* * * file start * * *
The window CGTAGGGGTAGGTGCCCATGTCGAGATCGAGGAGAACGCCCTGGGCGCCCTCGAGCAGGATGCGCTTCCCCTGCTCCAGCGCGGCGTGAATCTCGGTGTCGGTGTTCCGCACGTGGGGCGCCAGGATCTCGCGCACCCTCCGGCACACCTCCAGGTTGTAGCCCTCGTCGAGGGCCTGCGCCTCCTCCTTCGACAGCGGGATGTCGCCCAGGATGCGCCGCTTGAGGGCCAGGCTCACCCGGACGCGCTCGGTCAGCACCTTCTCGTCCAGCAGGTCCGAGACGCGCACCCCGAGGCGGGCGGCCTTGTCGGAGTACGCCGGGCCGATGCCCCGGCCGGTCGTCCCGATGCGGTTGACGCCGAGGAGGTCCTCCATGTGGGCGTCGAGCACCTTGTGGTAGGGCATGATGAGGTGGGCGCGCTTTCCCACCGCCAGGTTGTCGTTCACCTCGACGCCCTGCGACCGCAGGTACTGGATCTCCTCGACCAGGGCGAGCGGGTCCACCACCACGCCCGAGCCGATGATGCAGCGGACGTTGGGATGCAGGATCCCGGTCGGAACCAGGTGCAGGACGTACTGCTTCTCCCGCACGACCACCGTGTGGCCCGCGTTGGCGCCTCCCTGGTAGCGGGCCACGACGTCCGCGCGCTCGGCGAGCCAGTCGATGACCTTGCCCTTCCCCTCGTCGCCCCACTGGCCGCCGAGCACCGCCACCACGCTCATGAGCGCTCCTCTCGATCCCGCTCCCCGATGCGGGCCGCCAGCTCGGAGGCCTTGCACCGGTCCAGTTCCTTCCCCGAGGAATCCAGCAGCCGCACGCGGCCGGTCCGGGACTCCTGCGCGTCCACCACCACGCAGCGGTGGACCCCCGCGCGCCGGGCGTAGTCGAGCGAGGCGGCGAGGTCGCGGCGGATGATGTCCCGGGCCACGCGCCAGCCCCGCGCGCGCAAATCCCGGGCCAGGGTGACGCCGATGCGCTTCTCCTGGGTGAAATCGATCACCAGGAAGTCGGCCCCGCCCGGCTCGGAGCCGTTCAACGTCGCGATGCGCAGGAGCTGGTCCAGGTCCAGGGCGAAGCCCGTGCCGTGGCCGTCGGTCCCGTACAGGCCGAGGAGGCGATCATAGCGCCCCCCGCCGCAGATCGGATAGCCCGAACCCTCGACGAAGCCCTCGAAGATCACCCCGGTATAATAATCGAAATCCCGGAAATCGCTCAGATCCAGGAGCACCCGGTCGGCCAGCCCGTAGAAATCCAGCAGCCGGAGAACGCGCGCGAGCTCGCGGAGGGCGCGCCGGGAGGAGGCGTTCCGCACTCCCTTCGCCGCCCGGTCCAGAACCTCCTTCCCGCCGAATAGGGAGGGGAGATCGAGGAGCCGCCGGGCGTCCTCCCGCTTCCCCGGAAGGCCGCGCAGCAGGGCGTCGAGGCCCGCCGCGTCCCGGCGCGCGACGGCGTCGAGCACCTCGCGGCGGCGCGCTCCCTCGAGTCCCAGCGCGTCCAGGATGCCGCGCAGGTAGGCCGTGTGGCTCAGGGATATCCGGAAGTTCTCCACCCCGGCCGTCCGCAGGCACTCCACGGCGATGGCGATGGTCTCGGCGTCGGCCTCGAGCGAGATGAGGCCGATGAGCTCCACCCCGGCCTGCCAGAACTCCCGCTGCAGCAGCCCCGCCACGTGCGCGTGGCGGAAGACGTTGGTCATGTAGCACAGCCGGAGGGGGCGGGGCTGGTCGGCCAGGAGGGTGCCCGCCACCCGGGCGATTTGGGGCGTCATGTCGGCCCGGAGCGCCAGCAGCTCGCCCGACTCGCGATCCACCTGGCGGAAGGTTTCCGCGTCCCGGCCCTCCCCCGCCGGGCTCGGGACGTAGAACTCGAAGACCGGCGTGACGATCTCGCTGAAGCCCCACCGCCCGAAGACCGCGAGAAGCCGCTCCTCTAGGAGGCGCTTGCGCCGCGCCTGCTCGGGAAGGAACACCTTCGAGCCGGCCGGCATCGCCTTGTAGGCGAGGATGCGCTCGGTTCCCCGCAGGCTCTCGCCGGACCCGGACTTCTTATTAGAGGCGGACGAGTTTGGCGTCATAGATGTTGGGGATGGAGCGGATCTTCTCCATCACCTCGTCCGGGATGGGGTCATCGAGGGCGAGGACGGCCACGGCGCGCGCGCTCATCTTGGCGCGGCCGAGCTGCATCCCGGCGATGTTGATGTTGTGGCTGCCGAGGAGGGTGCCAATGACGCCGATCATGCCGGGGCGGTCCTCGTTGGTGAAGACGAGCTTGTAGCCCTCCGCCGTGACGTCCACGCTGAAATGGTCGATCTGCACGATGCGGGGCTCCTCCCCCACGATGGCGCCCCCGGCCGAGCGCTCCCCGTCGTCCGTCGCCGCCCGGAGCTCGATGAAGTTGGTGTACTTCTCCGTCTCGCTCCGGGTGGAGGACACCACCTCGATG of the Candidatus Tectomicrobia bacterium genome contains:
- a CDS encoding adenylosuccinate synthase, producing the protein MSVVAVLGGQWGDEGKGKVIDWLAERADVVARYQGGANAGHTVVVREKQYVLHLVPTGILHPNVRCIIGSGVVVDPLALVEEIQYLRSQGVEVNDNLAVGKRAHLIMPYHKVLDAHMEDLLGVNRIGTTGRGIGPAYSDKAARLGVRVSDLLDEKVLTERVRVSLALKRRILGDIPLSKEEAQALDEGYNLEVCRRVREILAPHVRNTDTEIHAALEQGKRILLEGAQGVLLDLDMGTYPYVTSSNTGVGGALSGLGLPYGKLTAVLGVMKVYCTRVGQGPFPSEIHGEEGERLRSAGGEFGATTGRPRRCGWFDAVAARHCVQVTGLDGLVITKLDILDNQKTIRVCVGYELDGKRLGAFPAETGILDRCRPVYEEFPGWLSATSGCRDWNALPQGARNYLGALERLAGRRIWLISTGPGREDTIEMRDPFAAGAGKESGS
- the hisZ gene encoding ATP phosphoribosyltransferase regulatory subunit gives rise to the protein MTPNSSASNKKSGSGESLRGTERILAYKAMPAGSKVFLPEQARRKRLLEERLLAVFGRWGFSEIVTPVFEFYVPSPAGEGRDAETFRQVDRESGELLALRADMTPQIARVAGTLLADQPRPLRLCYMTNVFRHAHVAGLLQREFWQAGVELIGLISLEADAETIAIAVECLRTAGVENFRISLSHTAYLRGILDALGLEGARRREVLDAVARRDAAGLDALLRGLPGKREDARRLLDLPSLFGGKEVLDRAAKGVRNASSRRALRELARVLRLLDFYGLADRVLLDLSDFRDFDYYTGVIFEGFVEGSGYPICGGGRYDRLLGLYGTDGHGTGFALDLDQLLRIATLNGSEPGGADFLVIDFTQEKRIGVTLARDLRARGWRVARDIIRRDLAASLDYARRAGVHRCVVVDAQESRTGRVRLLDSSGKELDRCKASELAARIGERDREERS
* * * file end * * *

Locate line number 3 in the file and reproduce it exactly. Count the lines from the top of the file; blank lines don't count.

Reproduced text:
- the hisZ gene encoding ATP phosphoribosyltransferase regulatory subunit gives rise to the protein MTPNSSASNKKSGSGESLRGTERILAYKAMPAGSKVFLPEQARRKRLLEERLLAVFGRWGFSEIVTPVFEFYVPSPAGEGRDAETFRQVDRESGELLALRADMTPQIARVAGTLLADQPRPLRLCYMTNVFRHAHVAGLLQREFWQAGVELIGLISLEADAETIAIAVECLRTAGVENFRISLSHTAYLRGILDALGLEGARRREVLDAVARRDAAGLDALLRGLPGKREDARRLLDLPSLFGGKEVLDRAAKGVRNASSRRALRELARVLRLLDFYGLADRVLLDLSDFRDFDYYTGVIFEGFVEGSGYPICGGGRYDRLLGLYGTDGHGTGFALDLDQLLRIATLNGSEPGGADFLVIDFTQEKRIGVTLARDLRARGWRVARDIIRRDLAASLDYARRAGVHRCVVVDAQESRTGRVRLLDSSGKELDRCKASELAARIGERDREERS